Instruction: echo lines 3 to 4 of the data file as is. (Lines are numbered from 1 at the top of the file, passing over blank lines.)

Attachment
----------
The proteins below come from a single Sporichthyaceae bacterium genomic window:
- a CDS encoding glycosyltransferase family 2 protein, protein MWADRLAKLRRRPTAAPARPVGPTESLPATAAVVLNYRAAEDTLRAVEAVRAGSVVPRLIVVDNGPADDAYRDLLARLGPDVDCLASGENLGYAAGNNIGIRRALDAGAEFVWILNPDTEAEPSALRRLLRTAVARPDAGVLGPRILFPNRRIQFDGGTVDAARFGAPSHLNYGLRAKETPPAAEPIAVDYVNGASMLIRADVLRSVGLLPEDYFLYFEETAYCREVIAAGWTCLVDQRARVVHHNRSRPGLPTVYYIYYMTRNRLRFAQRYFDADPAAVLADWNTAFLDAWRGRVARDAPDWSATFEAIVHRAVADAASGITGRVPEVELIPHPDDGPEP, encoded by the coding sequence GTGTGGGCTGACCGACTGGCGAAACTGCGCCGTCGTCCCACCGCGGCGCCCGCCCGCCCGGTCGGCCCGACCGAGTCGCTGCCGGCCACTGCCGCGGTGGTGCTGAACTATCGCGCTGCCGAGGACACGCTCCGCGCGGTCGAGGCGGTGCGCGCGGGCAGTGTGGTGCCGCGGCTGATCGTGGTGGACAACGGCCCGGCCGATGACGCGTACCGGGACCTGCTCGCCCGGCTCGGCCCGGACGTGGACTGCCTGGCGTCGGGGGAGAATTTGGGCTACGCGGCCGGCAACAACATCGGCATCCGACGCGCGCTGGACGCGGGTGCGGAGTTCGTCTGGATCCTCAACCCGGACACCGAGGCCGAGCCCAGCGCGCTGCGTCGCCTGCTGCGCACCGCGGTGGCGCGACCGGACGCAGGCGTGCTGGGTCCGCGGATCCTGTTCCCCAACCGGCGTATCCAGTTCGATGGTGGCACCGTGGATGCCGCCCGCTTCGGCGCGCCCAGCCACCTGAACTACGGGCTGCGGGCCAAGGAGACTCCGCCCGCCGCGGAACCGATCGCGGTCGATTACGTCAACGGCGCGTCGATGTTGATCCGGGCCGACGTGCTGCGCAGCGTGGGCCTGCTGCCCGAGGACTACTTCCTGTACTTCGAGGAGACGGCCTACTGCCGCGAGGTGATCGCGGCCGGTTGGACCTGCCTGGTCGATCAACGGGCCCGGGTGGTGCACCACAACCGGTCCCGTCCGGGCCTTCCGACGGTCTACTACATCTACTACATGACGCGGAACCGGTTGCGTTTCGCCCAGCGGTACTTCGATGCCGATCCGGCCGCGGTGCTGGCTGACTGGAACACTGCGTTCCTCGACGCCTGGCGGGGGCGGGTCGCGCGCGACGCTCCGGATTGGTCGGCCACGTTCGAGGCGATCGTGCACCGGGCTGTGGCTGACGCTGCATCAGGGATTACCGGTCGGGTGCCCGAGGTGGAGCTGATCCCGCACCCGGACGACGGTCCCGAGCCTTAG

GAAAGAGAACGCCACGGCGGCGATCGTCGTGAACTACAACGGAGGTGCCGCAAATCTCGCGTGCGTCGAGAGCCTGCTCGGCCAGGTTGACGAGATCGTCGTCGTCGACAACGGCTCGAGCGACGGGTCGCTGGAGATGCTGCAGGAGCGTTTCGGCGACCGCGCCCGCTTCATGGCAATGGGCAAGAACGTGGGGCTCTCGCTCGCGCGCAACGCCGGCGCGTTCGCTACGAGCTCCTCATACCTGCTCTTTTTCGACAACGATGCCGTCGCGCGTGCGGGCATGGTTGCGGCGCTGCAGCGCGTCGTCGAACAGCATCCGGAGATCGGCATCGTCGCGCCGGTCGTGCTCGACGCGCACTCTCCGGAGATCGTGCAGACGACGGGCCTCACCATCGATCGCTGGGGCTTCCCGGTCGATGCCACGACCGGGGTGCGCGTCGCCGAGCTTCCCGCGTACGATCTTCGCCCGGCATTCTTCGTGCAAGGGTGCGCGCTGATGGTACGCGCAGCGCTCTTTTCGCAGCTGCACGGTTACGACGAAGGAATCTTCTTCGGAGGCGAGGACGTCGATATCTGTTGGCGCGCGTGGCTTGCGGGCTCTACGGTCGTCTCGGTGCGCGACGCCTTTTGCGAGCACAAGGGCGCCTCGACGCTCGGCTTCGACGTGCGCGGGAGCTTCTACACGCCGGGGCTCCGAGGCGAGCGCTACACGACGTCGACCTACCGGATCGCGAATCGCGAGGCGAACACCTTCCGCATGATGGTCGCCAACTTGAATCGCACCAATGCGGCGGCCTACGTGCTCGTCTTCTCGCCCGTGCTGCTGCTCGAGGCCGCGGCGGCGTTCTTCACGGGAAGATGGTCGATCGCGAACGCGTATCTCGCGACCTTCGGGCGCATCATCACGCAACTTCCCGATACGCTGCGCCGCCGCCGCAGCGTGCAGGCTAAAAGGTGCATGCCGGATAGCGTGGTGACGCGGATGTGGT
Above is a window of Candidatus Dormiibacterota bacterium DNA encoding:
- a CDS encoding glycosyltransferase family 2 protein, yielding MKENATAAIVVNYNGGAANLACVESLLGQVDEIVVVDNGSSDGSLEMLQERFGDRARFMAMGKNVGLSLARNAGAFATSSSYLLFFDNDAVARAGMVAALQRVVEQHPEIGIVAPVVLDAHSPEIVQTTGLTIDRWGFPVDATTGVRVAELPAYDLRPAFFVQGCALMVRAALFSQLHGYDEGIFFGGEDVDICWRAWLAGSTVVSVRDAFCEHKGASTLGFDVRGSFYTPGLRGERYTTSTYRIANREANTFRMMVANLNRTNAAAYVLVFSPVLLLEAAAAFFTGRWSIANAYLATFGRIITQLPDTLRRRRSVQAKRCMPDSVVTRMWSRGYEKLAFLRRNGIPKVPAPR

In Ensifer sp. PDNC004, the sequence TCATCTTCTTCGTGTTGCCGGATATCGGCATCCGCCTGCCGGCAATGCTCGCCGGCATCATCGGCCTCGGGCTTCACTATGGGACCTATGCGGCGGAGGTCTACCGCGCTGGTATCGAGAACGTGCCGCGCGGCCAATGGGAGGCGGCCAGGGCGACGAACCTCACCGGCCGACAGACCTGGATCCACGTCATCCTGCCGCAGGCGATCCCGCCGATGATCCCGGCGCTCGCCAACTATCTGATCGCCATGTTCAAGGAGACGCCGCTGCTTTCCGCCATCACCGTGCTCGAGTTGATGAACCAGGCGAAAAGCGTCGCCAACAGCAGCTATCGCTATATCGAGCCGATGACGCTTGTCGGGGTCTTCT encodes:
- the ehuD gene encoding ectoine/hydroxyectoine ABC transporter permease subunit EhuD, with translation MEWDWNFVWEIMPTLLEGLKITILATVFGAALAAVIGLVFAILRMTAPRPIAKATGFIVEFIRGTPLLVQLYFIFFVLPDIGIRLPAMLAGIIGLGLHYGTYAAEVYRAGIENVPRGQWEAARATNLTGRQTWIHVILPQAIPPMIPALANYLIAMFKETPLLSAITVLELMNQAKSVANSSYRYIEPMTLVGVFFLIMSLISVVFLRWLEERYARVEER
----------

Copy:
GAAAGAGAACGCCACGGCGGCGATCGTCGTGAACTACAACGGAGGTGCCGCAAATCTCGCGTGCGTCGAGAGCCTGCTCGGCCAGGTTGACGAGATCGTCGTCGTCGACAACGGCTCGAGCGACGGGTCGCTGGAGATGCTGCAGGAGCGTTTCGGCGACCGCGCCCGCTTCATGGCAATGGGCAAGAACGTGGGGCTCTCGCTCGCGCGCAACGCCGGCGCGTTCGCTACGAGCTCCTCATACCTGCTCTTTTTCGACAACGATGCCGTCGCGCGTGCGGGCATGGTTGCGGCGCTGCAGCGCGTCGTCGAACAGCATCCGGAGATCGGCATCGTCGCGCCGGTCGTGCTCGACGCGCACTCTCCGGAGATCGTGCAGACGACGGGCCTCACCATCGATCGCTGGGGCTTCCCGGTCGATGCCACGACCGGGGTGCGCGTCGCCGAGCTTCCCGCGTACGATCTTCGCCCGGCATTCTTCGTGCAAGGGTGCGCGCTGATGGTACGCGCAGCGCTCTTTTCGCAGCTGCACGGTTACGACGAAGGAATCTTCTTCGGAGGCGAGGACGTCGATATCTGTTGGCGCGCGTGGCTTGCGGGCTCTACGGTCGTCTCGGTGCGCGACGCCTTTTGCGAGCACAAGGGCGCCTCGACGCTCGGCTTCGACGTGCGCGGGAGCTTCTACACGCCGGGGCTCCGAGGCGAGCGCTACACGACGTCGACCTACCGGATCGCGAATCGCGAGGCGAACACCTTCCGCATGATGGTCGCCAACTTGAATCGCACCAATGCGGCGGCCTACGTGCTCGTCTTCTCGCCCGTGCTGCTGCTCGAGGCCGCGGCGGCGTTCTTCACGGGAAGATGGTCGATCGCGAACGCGTATCTCGCGACCTTCGGGCGCATCATCACGCAACTTCCCGATACGCTGCGCCGCCGCCGCAGCGTGCAGGCTAAAAGGTGCATGCCGGATAGCGTGGTGACGCGGATGTGGT
Above is a window of Candidatus Dormiibacterota bacterium DNA encoding: